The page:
Wednesday, February 06, 2008


We have readers from all over the world, with clusters in places near and far. One of those places is Tennessee, so we're crossing our fingers and saying a prayer tonight that all of you are safe and warm in your own beds.

It was 65 degrees in New York today, and though it was rainy and grey, it was wonderful to get outside and breathe. J and I went to a friend's funeral on Sunday (we had two friends die in a four day period last week) and the rabbi had some very good insight on life, and living it well. I'm trying very hard to keep that in mind this week.

We marked three months without Sahara this week, and I'll let Amy tell you about that in just a moment. In the coming month, you'll see some changes here. It will still be a place for people to read Sahara's amazing story, and be inspired by the community that assembled to cheer her on. But it's time for a new look (I half think the template craziness is Sahara messing with us from the great internet in the sky...) and with that, a new focus.

Stay tuned.

Last night I took a long walk. When I got home from work, it was a balmy 71 degrees and it just felt like a good thing to do. The sky was an irritated shade of gray with a swath of churning clouds, and a blustery wind that causes nothing but earaches and bad hair days was blowing through town. The last time I took a walk, I was pushing Sahara around the Stanford campus in her wheelchair, taking photos of her beside the various landmarks. She was happy that day, glad to be going home soon, and it was good to see her smiling as the sun shone on her sweet face. I tried to remember the last time I took a walk by myself through our neighborhood, and I simply could not recall when that might have been. As I walked down the streets that Sahara and I used to walk or bike upon, I felt like such a stranger. I didn’t seem to recognize the houses or the landscape, and I felt as if I didn’t even belong there.

I passed by a house that used to be home to a couple of Sahara’s friends. Since then, their parents have divorced, the kids live elsewhere with their mom, and their dad has put the house up for sale. It sits empty and alone.

I walked down the hill that used to freak Sahara out so badly as she rode her bike. She would always use her feet for brakes instead of stopping the bike properly. Sometimes it worked, sometimes, it did not.

I passed the house that a former angry owner had crashed her car into, doing thousands of dollars in damage to the foundation. The house was put on the market for a fraction of its value, and we three went and roamed around it one evening to see what we thought of the place. Sahara loved that house and truly thought we should buy it. My hate/hate relationship with home improvement didn’t allow that to happen. LOL. She was very disappointed.

Next I saw the area where Sahara “found” her cat, SEMO. Good times.

I rounded a corner and passed by the house where the Tegels used to live. It was one of Sahara’s most favorite places to visit, as it was always bursting at the seams with little girls’ shrieking laughter, incredible barbecues, the terror of the trampoline and, of course, LSU games. Bill has also been known to shoot a few fireworks in that driveway. LOL. It was really, really hard walking past that house and it brought me to tears.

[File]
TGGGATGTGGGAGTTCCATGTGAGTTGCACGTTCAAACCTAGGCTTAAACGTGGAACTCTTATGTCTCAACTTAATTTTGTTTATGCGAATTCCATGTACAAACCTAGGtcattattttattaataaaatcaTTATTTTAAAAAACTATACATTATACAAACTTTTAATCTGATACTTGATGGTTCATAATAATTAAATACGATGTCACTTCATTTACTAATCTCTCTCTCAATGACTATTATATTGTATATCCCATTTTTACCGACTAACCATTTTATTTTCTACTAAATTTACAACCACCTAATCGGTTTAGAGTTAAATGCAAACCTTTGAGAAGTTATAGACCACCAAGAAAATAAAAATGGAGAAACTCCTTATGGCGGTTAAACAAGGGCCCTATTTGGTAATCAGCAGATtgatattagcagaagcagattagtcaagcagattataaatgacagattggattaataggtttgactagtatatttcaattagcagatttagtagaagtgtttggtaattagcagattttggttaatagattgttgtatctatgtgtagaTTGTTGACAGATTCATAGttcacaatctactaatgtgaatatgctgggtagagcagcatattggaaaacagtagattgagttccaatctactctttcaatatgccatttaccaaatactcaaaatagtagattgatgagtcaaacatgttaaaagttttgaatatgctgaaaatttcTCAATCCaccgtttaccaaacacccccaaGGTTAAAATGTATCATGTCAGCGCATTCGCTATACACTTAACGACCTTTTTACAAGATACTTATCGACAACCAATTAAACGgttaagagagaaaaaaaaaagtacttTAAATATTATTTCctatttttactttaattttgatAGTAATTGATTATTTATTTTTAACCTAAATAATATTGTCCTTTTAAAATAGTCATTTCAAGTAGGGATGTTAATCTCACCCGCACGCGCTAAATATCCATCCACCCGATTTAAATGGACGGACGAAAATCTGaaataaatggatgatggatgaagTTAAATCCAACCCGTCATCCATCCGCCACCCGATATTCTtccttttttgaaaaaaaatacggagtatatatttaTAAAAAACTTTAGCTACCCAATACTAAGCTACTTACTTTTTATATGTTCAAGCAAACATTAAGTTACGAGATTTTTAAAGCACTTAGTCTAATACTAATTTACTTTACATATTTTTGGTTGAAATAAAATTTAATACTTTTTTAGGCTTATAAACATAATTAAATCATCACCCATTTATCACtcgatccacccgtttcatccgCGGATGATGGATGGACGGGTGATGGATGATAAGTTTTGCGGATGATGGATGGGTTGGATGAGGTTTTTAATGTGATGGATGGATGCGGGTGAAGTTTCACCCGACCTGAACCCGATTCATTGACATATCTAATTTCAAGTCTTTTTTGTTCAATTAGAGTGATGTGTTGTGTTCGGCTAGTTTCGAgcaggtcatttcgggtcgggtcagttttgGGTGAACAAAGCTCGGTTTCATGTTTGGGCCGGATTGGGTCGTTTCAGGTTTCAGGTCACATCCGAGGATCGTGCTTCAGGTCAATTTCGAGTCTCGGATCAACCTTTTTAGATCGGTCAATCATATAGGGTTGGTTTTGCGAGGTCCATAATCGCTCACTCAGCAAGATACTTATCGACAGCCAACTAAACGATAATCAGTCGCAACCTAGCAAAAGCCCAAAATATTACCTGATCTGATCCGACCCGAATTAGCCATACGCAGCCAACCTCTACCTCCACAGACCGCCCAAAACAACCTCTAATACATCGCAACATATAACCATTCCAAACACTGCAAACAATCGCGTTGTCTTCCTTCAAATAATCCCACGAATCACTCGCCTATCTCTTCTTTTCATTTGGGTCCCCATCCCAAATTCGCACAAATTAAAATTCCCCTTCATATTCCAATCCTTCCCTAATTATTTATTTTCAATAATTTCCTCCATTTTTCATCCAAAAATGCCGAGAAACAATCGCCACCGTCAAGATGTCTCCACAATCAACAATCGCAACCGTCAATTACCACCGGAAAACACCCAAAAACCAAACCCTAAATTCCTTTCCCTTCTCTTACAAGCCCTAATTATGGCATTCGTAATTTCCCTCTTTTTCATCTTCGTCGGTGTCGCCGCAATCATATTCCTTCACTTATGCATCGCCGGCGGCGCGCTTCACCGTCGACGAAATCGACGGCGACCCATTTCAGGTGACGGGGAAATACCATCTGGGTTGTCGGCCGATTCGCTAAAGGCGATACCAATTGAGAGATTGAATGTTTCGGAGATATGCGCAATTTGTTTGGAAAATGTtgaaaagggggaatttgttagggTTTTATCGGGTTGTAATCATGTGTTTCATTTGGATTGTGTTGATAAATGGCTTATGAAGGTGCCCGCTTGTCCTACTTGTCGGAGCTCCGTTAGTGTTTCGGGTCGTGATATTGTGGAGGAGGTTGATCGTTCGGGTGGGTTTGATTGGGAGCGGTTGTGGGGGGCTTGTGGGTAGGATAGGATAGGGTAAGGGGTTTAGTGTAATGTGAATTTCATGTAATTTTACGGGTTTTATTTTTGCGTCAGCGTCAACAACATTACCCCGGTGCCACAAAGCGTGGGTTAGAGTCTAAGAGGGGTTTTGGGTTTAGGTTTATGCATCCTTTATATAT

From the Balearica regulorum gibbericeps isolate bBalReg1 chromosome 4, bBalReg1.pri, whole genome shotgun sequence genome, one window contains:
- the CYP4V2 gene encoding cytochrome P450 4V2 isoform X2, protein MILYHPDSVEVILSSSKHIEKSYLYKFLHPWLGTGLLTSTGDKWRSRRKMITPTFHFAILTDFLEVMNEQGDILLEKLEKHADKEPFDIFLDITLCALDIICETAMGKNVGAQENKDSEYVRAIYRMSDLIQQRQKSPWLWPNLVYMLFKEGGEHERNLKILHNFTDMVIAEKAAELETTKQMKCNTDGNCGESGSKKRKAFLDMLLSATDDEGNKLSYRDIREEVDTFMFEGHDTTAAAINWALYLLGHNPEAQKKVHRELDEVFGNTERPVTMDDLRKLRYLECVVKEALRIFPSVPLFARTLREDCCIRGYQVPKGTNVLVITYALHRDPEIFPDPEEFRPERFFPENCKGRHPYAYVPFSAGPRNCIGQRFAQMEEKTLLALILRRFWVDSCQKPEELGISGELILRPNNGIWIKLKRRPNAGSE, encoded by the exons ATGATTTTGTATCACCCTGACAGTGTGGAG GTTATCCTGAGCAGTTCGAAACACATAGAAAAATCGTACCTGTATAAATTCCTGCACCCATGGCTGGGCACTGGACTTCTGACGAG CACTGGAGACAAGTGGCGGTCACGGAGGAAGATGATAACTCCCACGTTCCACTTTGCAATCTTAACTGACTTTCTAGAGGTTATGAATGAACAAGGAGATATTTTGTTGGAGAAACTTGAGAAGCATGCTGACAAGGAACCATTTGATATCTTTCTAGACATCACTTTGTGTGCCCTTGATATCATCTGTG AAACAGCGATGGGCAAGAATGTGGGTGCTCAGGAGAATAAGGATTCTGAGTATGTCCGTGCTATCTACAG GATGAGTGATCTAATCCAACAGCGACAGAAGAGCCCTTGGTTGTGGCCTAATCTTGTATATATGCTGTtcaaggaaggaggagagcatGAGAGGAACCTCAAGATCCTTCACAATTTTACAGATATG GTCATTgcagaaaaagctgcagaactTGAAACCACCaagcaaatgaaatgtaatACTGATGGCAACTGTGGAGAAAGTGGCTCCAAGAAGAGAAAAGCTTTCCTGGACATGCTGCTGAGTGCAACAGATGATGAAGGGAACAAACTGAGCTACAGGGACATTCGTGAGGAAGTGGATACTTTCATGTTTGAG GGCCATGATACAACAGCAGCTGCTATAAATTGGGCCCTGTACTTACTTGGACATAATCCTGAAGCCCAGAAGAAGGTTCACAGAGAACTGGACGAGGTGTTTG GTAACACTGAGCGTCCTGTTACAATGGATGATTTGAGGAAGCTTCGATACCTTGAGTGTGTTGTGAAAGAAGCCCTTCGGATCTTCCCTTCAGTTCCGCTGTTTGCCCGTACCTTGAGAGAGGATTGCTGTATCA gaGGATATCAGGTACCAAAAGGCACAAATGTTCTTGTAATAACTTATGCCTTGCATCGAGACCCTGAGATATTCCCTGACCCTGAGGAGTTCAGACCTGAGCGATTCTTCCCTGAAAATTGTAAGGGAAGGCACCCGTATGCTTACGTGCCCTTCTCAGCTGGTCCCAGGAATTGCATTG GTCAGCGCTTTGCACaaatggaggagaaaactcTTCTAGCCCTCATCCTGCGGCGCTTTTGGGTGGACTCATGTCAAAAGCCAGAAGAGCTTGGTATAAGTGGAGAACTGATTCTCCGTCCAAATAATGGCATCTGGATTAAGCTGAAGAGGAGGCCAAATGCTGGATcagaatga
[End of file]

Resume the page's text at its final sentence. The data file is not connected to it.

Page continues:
For the rest of my walk, I was just mad. EXTREMELY mad, hurt, resentful, lonely, hollow and furious in general. The ugly sky really matched how I was feeling. I miss her so much in everything I do and everything I see. I saw so many kids playing outside and I was so thoroughly angry that she wasn’t in the driveway shooting hoops with Shannon when I got back home, which is what she SHOULD have been doing. That is, what she should have been doing before life threw us the biggest, most horrible curve ball imaginable.

So much has changed since July, 2006. That 4th of July we enjoyed blowing up a carload of fireworks fuse by fuse in our driveway. I call it 2006 BC – before cancer. Sahara and Shannon always LOVED going to Reeves Boomland and loading up a cart full of things like Tennessee Kickers (our favorite) and a ton of other exploding delights. We would brave the stifling Missouri summer heat and mosquitoes and blast away until they were gone. There was so much smoke that I fear we drove our poor neighbors inside. I can still see places on the pavement that bear burn marks from that extravaganza and the one we had in 2007, which was so different…because Sahara had to watch from her wheelchair. We’d still managed to take her to Boomland, and she enjoyed shopping that day even though she couldn’t run up and down the aisles grabbing anything that caught her fancy. I watched her as Shannon lit each one and ran before it exploded, and I know she loved it, but there was such a forlorn look in her eyes that it broke my heart. She was so tired of not being able to have fun. She was alllll about the fun.

I didn’t realize that going for a walk would be so tough. Argh.

Today marks the third month since we lost our precious girl. I really hate the fifth of each month and wish I could skip it, or at least sleep through it. But it’s almost over, and at least we have basketball practice to distract us for a while this evening. Thank God for basketball.

I’ll have to think about it before I go for another walk. Exercise is overrated, anyway.